Mr. Squishy

January 22, 2012

I didn’t mean to pick up an other collection of short stories. I went to the library to study for qualifiers three weeks ago, and when I got up to leave I figured I couldn’t leave the library empty handed. I walked up and down the aisles searching for something. I tried to think of author names and unsuccessfully looked for a few. Then I found it. A David Foster Wallace book! Huzzah! Ever since I read his “Consider the Lobster” review of the Maine lobster festival a year ago, I have wanted to read more. I left with my copy of “Oblivion”.

Now, I did mention I was studying for qualifiers, so I have only read the first story. Thing is, I read it twice it was so interesting. His writing style fits the subject matter. I don’t want to summarize the story here. I want to write down what I have thought about it. Reader be warned that the following assumes you are familiar with the story.

“Mr. Squishy” is loaded with details. In typical DFW style, there are excessively drawn out asides and sentences. This fits the story as our protagonist Terrence Schmidt works for Team Delta y, a market research firm. Their job is to sift through the mounds of data generated from their TFG (targeted focus groups) and properly weight the data to give it significance. I feel that this is exactly what the reader needs to do with this story.

After mulling things over for a few runs in the gym, I have decided that the story is about dehumanization. Terry often views the people in his focus groups as being simply data points. The executives view the workers as being confounding variables in their studies. The urban daredevil draws a crowd due to his free spirit and individuality, but ultimately its a sham as he really is just a marketing stunt.

At the center of the story, we have Terry Schmidt leading a focus group on autopilot [Terry, that is]. We are treated to what he is actually thinking about as he gives them the 20 minute spiel. Slowly, we learn that he has been doing the same thing for 8 years, that he loves a co-worker Darlene but is too cowardly to pick up the phone and call her. He simply agonizes over it each night before masturbating himself to sleep. We learn that he feels utterly stuck in life, a cog in a machine. Even worse is that the machine is meaningless. Team Delta y works on snack foods. Terry realizes that all the data they collect is simply finagled into supporting the marketing plan already being inexorably rolled out. How depressing and true. I really empathize with Terry, and I must admit that that is a fear of mine to work endlessly on something that is devoid of significance. (Hence my goal of a PhD.)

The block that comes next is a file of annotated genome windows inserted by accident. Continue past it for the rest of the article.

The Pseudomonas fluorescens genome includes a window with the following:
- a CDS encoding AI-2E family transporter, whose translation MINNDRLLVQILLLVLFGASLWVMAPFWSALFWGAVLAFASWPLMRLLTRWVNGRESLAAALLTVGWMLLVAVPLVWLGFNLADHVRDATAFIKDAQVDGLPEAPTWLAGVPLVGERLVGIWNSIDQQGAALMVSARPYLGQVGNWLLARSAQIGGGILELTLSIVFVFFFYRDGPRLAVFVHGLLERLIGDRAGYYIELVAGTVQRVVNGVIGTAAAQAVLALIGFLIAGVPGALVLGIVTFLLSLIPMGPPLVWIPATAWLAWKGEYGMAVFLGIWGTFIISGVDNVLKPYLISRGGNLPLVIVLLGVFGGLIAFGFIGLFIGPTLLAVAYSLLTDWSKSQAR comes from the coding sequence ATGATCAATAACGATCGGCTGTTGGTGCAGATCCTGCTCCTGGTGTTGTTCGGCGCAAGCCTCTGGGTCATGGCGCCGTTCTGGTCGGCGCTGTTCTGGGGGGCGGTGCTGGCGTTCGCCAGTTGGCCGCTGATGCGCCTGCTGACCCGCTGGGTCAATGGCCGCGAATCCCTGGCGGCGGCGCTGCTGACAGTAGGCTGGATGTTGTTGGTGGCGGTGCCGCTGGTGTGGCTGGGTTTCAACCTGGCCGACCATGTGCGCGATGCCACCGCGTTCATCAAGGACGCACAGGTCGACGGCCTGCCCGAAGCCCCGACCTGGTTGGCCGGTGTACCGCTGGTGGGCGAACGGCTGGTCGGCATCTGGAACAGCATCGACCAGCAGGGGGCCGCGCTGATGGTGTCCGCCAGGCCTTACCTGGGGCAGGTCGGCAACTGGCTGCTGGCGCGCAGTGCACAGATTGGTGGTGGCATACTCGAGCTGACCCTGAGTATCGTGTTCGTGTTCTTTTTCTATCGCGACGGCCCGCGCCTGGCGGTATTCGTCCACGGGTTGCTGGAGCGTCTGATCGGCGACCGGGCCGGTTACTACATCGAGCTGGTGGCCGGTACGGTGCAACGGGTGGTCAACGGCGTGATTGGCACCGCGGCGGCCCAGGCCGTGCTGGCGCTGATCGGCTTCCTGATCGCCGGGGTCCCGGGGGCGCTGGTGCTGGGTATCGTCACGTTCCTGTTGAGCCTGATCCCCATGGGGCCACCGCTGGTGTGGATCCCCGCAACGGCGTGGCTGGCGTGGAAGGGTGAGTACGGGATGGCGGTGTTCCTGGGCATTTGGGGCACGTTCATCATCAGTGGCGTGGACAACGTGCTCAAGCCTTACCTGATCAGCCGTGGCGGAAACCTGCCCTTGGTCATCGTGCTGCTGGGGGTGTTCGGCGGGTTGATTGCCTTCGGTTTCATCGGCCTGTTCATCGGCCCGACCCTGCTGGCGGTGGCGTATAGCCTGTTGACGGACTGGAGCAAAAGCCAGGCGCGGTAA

Through the sheer number of details and asides, Terry becomes so vividly real. I started to really hope that he would go through with his plan to destroy the snack cake industry by poisoning. However, we know that his elaborate preparations will never come to fruition. Just as he can never pick up the phone to call Darlene, he will never go through with the poisoning. What is heartbreaking is that Terry himself is aware of this on some level and this is why he berates himself and insulting refers to himself as “Mr. Squishy”. He knows that he will simply keep on keeping on, just a reluctant cog.

Now, Terry is the protagonist, but there are another couple of major characters. Scott Laleman joined Team Delta y a mere two and a half years ago and already he has outpaced Terry. Laleman is in with the executives and tends to hobnob with them outside of work. Little does Laleman know that his executive friend, Alan Britton, is manipulating him just as one manipulates a variable in the lab. (In a paranoid turn, Britton is also being manipulated by another executive.) It’s interesting that while Terry is horribly depressed over how meaningless the data they collect is, Britton is determined to eliminate every last variable to ensure the data is as unadulterated as possible. To that end Britton okayed an experiment to stress the TFG leaders. He had male supervisor sexually harass Darlene, Terry’s secret love.

What lousy ethics! To make someone’s life hellacious to simply extract data! However, we cannot overlook the fact that both Terry and Darlene did exactly that for a study on laundry detergent. They selected women who felt inadequate as mothers and then subjected them to a questionnaire designed to specifically heighten that feeling so much so that many of the women were weeping and visibly distraught. Thus, we must look at the whole system as being rotten and dehumanizing all those involved.

We are given a viewpoint outside of the system. Literally, as on the outside of the skyscraper where Team Delta y toils, an urban daredevil is free climbing. Up and up he goes in a specially made suit. After a while, he pauses and puts a costume on. He places an automatic rifle across his back. The whole time he is climbing, a crowd is speculating below that it is a media stunt, or that he is planning to spray them with bullets. This would seem to be a definitive free-spirited gesture. Climbing up a building in total disregard of the laws of physics, personal safety, and the criminal system. However, as we stand with the crowd and look way up we see  the daredevil transform into a giant Mr. Squishy. Thus, our one hope of a person untouched by the corrupting forces of market research for snack cake is dashed as it is revealed that the daredevil is simply a publicity stunt.

In short, “Mr. Squishy” is short story that illustrates how people can lose track of what is moral in their day-to-day machinations. While we can judge them all and find them to be reprehensible, we really must examine our own lives and see if we are falling into the trap of looking at people as mere data points. Particularly in this election season, where everyone is put into a box and their probability of voting this way and that is measured and predicted by all sorts of survey teams.